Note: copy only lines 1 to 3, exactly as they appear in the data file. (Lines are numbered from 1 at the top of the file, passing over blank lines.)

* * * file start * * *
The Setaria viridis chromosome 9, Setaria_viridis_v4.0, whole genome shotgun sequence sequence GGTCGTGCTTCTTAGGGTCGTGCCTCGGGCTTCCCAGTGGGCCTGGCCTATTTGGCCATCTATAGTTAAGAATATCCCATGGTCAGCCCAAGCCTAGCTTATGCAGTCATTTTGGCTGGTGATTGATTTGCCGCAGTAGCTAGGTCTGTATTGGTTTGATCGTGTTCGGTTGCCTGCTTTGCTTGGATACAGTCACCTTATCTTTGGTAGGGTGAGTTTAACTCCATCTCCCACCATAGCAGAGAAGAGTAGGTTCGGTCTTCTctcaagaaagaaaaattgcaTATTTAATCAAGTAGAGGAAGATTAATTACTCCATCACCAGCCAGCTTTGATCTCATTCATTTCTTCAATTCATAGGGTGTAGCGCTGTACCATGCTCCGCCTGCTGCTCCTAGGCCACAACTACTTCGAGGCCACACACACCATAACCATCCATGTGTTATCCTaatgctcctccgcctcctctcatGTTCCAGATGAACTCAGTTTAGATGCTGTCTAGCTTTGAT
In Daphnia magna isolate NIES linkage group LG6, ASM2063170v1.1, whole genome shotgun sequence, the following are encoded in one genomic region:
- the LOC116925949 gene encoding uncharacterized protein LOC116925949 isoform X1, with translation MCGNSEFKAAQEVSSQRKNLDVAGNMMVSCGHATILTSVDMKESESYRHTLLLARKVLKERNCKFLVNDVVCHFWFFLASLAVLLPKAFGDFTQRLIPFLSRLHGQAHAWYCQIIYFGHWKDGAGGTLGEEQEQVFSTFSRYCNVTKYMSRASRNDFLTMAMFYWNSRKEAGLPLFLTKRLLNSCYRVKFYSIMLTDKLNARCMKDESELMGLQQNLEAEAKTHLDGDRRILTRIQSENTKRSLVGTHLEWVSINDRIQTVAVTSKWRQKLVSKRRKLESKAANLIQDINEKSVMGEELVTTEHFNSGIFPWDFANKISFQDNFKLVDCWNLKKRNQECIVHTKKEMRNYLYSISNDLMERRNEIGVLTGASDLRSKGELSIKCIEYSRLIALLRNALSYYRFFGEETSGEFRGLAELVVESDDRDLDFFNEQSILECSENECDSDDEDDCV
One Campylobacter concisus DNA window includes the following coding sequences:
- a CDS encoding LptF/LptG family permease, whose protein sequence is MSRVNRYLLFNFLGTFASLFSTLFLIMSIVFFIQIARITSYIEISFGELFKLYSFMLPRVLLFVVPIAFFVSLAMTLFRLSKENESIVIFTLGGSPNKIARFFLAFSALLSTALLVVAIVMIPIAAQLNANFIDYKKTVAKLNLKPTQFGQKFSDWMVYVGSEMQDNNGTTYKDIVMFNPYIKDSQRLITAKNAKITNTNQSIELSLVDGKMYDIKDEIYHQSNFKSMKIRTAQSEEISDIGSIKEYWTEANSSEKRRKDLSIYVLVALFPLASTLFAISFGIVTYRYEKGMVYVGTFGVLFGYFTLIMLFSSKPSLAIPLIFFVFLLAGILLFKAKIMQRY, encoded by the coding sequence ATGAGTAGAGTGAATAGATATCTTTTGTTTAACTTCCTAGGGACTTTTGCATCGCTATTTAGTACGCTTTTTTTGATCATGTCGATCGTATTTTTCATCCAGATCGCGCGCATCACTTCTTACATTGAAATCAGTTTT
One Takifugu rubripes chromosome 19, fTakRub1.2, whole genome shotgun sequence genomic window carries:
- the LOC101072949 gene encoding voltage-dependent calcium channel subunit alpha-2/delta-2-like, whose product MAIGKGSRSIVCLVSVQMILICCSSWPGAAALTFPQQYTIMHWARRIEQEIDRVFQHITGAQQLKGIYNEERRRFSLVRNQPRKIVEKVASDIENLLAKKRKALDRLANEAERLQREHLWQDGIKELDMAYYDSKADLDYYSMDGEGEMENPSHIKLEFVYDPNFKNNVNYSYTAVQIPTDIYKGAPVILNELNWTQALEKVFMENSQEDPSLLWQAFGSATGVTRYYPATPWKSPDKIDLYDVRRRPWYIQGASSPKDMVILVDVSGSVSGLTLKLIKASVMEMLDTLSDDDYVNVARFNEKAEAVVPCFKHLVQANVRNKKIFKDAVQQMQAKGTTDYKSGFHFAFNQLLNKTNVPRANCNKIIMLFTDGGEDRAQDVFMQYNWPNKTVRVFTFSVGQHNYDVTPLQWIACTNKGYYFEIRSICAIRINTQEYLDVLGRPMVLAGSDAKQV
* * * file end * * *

The Setaria viridis chromosome 9, Setaria_viridis_v4.0, whole genome shotgun sequence sequence GGTCGTGCTTCTTAGGGTCGTGCCTCGGGCTTCCCAGTGGGCCTGGCCTATTTGGCCATCTATAGTTAAGAATATCCCATGGTCAGCCCAAGCCTAGCTTATGCAGTCATTTTGGCTGGTGATTGATTTGCCGCAGTAGCTAGGTCTGTATTGGTTTGATCGTGTTCGGTTGCCTGCTTTGCTTGGATACAGTCACCTTATCTTTGGTAGGGTGAGTTTAACTCCATCTCCCACCATAGCAGAGAAGAGTAGGTTCGGTCTTCTctcaagaaagaaaaattgcaTATTTAATCAAGTAGAGGAAGATTAATTACTCCATCACCAGCCAGCTTTGATCTCATTCATTTCTTCAATTCATAGGGTGTAGCGCTGTACCATGCTCCGCCTGCTGCTCCTAGGCCACAACTACTTCGAGGCCACACACACCATAACCATCCATGTGTTATCCTaatgctcctccgcctcctctcatGTTCCAGATGAACTCAGTTTAGATGCTGTCTAGCTTTGAT
In Daphnia magna isolate NIES linkage group LG6, ASM2063170v1.1, whole genome shotgun sequence, the following are encoded in one genomic region:
- the LOC116925949 gene encoding uncharacterized protein LOC116925949 isoform X1, with translation MCGNSEFKAAQEVSSQRKNLDVAGNMMVSCGHATILTSVDMKESESYRHTLLLARKVLKERNCKFLVNDVVCHFWFFLASLAVLLPKAFGDFTQRLIPFLSRLHGQAHAWYCQIIYFGHWKDGAGGTLGEEQEQVFSTFSRYCNVTKYMSRASRNDFLTMAMFYWNSRKEAGLPLFLTKRLLNSCYRVKFYSIMLTDKLNARCMKDESELMGLQQNLEAEAKTHLDGDRRILTRIQSENTKRSLVGTHLEWVSINDRIQTVAVTSKWRQKLVSKRRKLESKAANLIQDINEKSVMGEELVTTEHFNSGIFPWDFANKISFQDNFKLVDCWNLKKRNQECIVHTKKEMRNYLYSISNDLMERRNEIGVLTGASDLRSKGELSIKCIEYSRLIALLRNALSYYRFFGEETSGEFRGLAELVVESDDRDLDFFNEQSILECSENECDSDDEDDCV